In a unanimous decision earlier this week, the Supreme Court ruled that protections afforded by the Dodd-Frank Act to “whistleblowers” – employees who report suspected violations of securities laws – apply only to reports to the SEC, not employees’ internal reports of misconduct to their supervisors. In other words, the Court narrowed the protection against retaliation to exclude employees who only inform company management about their suspicions.

Prior to the Supreme Court’s ruling, the SEC interpreted whistleblower protections under Dodd-Frank more broadly. The case before the Supreme Court, Digital Realty Trust, Inc. v. Somers centered around employee Paul Somers, who told senior management he suspected that Digital Realty was violating certain securities laws, and was subsequently terminated. In its decision reversing the Ninth Circuit, the Court reasoned that the text of Dodd-Frank expressly defines “whistleblowers” as those who alert the SEC of their suspicions of fraud. Authoring the opinion, Justice Ginsburg explained that the Court’s ruling is in line with Congress’ intention “to motivate people who know of securities law violations to tell the SEC.”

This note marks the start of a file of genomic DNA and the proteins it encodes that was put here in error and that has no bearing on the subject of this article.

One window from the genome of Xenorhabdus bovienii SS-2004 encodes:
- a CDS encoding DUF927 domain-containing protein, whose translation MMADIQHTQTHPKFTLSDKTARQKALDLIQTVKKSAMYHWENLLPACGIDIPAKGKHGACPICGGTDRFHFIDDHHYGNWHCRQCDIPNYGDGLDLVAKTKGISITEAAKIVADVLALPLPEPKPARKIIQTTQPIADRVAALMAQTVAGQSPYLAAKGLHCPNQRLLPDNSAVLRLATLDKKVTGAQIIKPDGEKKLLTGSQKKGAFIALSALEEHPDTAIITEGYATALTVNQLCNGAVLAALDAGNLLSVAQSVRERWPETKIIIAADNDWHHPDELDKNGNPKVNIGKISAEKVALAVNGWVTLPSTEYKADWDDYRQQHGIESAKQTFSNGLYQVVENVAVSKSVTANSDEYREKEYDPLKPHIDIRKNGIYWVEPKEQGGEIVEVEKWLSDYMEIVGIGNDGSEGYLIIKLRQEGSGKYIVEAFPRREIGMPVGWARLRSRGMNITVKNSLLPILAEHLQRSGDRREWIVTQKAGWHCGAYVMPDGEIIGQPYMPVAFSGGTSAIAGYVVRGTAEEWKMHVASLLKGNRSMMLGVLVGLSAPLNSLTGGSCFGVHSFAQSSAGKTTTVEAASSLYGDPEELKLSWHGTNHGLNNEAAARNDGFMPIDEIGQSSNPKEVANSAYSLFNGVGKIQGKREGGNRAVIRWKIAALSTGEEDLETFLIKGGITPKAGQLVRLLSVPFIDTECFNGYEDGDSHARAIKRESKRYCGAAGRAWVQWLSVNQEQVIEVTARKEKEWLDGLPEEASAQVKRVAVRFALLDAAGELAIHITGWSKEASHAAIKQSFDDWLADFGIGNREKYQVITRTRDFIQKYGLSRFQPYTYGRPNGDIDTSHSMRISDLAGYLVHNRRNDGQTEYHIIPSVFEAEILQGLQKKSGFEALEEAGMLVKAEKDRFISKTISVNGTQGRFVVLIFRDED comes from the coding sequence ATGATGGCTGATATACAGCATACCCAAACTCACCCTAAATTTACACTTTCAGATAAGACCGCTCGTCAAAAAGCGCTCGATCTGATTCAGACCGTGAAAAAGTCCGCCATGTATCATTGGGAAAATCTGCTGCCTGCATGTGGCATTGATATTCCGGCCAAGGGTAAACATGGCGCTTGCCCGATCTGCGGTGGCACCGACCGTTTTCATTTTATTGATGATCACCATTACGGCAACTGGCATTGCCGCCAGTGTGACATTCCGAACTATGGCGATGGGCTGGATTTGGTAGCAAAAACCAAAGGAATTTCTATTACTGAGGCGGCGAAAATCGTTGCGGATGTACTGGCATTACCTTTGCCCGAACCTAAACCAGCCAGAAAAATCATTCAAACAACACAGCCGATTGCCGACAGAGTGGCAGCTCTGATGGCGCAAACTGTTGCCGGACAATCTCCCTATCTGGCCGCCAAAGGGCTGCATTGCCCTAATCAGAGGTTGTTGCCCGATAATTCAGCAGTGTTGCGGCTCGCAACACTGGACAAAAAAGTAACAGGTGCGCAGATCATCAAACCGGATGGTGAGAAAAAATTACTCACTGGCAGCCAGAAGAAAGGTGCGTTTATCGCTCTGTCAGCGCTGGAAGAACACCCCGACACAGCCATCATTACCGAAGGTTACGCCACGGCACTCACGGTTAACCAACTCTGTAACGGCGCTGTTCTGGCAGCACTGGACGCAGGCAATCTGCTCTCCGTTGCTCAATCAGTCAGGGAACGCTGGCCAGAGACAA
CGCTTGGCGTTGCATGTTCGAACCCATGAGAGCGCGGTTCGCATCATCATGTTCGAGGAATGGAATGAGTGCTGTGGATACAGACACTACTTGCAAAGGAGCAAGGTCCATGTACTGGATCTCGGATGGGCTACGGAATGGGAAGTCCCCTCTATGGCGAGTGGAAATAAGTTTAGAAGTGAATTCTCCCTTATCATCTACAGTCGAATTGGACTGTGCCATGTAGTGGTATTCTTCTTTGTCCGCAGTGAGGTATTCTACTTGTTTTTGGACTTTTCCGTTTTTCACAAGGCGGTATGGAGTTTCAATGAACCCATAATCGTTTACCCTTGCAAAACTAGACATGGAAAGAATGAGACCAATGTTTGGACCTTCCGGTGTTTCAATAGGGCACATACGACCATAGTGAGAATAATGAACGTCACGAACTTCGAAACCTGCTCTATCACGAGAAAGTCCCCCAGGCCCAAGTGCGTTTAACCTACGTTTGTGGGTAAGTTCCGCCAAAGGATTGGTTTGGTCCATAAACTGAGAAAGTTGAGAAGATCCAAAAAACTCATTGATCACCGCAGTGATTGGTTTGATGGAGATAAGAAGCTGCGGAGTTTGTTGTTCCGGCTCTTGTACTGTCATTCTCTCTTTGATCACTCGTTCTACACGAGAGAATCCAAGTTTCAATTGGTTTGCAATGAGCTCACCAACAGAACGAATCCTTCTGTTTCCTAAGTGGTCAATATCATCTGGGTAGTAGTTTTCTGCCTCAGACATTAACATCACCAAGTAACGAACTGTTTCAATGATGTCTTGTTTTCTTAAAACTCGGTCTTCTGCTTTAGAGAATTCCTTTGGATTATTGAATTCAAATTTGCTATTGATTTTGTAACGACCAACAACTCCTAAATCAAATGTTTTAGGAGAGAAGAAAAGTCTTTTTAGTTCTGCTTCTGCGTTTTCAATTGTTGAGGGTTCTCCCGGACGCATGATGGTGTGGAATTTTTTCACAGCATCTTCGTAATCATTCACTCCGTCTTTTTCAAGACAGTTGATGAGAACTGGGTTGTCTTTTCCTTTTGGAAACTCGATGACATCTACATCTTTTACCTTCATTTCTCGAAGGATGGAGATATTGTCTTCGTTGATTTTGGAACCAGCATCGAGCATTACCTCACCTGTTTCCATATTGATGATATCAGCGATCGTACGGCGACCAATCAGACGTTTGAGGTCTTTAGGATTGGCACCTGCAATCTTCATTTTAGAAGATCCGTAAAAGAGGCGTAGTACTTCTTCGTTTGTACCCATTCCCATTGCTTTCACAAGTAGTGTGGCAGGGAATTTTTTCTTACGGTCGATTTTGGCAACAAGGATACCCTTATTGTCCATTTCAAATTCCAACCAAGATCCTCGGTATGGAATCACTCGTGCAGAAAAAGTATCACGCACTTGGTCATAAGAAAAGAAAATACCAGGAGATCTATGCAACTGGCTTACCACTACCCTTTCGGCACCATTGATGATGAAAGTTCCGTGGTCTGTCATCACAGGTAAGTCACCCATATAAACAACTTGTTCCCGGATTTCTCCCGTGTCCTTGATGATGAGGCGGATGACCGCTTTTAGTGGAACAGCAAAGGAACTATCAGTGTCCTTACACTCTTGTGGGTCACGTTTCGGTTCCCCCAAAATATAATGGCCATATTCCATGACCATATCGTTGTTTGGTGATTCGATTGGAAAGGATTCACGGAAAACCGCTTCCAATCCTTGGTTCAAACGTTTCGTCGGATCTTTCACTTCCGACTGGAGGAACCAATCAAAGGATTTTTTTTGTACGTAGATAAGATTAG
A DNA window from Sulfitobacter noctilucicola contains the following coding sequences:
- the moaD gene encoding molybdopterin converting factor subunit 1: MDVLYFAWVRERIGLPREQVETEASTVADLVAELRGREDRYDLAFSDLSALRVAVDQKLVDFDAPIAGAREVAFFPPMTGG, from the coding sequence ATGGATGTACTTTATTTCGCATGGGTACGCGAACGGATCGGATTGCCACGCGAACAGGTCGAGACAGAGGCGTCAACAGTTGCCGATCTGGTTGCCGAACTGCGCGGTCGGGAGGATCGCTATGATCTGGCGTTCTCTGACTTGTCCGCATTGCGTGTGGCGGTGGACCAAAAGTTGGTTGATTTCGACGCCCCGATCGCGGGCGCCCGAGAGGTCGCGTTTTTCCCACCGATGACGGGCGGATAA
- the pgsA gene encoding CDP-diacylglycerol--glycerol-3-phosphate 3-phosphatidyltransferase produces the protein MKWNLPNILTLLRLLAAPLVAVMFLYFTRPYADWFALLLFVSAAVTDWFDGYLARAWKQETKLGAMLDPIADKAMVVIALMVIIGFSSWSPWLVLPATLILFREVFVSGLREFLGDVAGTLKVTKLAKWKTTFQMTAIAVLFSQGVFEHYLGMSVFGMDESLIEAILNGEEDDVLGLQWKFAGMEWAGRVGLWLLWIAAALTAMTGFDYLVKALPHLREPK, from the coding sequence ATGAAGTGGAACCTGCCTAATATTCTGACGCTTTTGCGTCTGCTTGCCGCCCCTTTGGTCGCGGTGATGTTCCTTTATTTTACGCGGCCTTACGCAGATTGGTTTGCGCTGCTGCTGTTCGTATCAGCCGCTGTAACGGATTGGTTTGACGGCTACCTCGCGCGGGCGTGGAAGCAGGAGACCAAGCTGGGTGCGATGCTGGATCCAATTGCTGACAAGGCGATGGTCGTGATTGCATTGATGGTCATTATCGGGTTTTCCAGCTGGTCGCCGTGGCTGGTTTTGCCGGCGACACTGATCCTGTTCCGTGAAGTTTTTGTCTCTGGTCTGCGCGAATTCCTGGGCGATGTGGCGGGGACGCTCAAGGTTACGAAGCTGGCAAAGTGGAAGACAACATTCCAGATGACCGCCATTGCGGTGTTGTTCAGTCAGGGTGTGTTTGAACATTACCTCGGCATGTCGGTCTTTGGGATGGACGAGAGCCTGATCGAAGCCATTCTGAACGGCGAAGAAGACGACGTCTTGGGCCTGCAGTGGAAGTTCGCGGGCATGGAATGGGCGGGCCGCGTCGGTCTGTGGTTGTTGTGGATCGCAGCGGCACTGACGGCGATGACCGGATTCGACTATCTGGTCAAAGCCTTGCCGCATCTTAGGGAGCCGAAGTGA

The Court’s decision will likely result in fewer retaliation claims under Dodd-Frank, which may ultimately be good news for employers. However, because the decision encourages employees to go directly to the SEC with any suspicions of wrongdoing, it may also hinder employers’ ability to investigate reports internally and correct any issues before the government gets involved.

It also remains to be seen how the Court’s decision will affect the number of whistleblower actions on a wider scale, as employees who blow the whistle internally are still protected against retaliation under the Sarbanes-Oxley Act and other federal and state statutes.